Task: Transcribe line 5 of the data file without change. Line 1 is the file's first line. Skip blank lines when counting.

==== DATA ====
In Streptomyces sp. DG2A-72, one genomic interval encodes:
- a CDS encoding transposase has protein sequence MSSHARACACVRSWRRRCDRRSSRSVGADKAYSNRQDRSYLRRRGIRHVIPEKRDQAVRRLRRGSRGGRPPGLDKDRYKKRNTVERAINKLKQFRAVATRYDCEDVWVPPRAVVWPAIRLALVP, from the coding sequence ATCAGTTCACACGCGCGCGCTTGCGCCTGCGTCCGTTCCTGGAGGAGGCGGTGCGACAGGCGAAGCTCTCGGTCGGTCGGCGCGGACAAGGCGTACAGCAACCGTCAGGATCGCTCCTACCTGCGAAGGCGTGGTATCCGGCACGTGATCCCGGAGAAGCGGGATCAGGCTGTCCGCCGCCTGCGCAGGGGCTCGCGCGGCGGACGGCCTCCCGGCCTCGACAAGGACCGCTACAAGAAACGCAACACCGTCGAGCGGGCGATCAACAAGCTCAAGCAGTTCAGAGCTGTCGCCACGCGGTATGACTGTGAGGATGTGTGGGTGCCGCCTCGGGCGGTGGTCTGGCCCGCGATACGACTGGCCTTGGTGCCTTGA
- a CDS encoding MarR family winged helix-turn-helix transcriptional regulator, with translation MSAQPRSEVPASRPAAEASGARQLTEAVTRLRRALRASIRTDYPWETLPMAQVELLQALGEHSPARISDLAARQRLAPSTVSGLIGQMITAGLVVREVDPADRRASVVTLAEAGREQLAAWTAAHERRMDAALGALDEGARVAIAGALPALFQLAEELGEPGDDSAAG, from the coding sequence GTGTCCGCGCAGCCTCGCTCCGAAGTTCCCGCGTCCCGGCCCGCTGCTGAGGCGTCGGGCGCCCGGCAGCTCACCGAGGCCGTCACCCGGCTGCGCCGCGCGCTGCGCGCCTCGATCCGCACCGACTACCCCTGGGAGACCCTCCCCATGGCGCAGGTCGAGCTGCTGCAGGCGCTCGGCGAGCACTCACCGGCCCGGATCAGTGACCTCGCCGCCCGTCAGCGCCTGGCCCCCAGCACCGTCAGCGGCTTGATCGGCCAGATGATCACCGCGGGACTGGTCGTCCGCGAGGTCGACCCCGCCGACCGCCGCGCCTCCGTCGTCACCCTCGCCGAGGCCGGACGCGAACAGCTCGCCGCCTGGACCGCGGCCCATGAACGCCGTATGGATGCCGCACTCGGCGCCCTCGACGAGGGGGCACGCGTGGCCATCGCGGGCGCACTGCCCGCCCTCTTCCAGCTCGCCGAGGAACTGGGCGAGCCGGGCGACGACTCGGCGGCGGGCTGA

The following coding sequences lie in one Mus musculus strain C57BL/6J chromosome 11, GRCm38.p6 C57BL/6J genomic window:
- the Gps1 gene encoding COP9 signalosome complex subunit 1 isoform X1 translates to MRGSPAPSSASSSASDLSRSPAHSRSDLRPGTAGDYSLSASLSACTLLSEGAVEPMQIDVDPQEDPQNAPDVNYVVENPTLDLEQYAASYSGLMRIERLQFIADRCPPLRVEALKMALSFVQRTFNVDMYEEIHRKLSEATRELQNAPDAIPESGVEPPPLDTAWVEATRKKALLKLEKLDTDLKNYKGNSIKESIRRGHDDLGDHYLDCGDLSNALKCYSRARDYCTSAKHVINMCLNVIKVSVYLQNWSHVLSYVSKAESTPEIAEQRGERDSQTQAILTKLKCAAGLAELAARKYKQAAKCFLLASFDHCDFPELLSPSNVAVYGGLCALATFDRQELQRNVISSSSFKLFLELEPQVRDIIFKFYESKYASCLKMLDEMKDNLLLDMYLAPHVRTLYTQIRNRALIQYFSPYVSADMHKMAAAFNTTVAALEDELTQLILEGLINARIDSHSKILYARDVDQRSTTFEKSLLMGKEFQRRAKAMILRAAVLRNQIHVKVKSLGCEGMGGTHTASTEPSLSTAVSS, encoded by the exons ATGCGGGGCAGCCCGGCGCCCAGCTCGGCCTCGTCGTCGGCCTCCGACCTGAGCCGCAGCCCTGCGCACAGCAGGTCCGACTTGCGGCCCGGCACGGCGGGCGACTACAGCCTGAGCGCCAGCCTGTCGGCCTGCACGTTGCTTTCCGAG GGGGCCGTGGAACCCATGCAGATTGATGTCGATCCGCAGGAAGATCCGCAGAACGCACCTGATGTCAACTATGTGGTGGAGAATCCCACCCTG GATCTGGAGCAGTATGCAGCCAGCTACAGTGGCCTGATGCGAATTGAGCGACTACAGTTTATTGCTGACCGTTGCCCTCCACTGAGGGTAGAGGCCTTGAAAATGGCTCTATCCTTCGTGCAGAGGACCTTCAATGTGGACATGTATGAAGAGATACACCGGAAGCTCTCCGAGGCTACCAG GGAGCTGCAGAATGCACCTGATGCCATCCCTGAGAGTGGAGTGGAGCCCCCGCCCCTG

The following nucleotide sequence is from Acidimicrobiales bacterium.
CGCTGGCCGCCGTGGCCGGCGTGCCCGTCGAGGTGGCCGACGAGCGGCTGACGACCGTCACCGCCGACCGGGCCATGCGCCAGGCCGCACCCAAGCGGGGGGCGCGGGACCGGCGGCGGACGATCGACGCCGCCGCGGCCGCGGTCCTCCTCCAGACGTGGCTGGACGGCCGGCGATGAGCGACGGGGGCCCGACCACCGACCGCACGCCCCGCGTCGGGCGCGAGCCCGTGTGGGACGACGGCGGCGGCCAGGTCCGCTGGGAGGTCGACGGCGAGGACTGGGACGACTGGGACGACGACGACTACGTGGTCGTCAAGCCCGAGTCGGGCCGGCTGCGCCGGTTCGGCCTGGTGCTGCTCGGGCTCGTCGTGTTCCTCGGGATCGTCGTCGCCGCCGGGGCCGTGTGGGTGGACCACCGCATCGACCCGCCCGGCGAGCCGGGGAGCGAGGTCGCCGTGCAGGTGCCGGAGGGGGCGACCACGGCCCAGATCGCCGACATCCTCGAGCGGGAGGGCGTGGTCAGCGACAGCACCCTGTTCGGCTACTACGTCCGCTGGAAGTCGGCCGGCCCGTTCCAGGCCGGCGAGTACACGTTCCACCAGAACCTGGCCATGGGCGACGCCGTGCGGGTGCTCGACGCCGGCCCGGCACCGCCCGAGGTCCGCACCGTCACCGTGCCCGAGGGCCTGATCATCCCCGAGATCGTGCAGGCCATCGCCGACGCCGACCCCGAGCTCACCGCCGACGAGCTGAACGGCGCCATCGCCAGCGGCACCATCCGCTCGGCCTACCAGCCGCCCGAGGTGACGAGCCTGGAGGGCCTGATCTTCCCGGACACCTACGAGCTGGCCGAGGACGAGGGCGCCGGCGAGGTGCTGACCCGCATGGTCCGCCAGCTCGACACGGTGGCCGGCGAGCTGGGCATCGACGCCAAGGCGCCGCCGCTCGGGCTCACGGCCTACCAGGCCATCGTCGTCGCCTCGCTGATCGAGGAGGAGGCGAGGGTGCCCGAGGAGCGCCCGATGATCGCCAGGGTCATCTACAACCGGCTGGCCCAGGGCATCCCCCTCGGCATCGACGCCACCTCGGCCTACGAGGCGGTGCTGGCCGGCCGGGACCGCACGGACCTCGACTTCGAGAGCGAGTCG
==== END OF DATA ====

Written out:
- the Gps1 gene encoding COP9 signalosome complex subunit 1 isoform X1 translates to MRGSPAPSSASSSASDLSRSPAHSRSDLRPGTAGDYSLSASLSACTLLSEGAVEPMQIDVDPQEDPQNAPDVNYVVENPTLDLEQYAASYSGLMRIERLQFIADRCPPLRVEALKMALSFVQRTFNVDMYEEIHRKLSEATRELQNAPDAIPESGVEPPPLDTAWVEATRKKALLKLEKLDTDLKNYKGNSIKESIRRGHDDLGDHYLDCGDLSNALKCYSRARDYCTSAKHVINMCLNVIKVSVYLQNWSHVLSYVSKAESTPEIAEQRGERDSQTQAILTKLKCAAGLAELAARKYKQAAKCFLLASFDHCDFPELLSPSNVAVYGGLCALATFDRQELQRNVISSSSFKLFLELEPQVRDIIFKFYESKYASCLKMLDEMKDNLLLDMYLAPHVRTLYTQIRNRALIQYFSPYVSADMHKMAAAFNTTVAALEDELTQLILEGLINARIDSHSKILYARDVDQRSTTFEKSLLMGKEFQRRAKAMILRAAVLRNQIHVKVKSLGCEGMGGTHTASTEPSLSTAVSS, encoded by the exons ATGCGGGGCAGCCCGGCGCCCAGCTCGGCCTCGTCGTCGGCCTCCGACCTGAGCCGCAGCCCTGCGCACAGCAGGTCCGACTTGCGGCCCGGCACGGCGGGCGACTACAGCCTGAGCGCCAGCCTGTCGGCCTGCACGTTGCTTTCCGAG GGGGCCGTGGAACCCATGCAGATTGATGTCGATCCGCAGGAAGATCCGCAGAACGCACCTGATGTCAACTATGTGGTGGAGAATCCCACCCTG GATCTGGAGCAGTATGCAGCCAGCTACAGTGGCCTGATGCGAATTGAGCGACTACAGTTTATTGCTGACCGTTGCCCTCCACTGAGGGTAGAGGCCTTGAAAATGGCTCTATCCTTCGTGCAGAGGACCTTCAATGTGGACATGTATGAAGAGATACACCGGAAGCTCTCCGAGGCTACCAG GGAGCTGCAGAATGCACCTGATGCCATCCCTGAGAGTGGAGTGGAGCCCCCGCCCCTG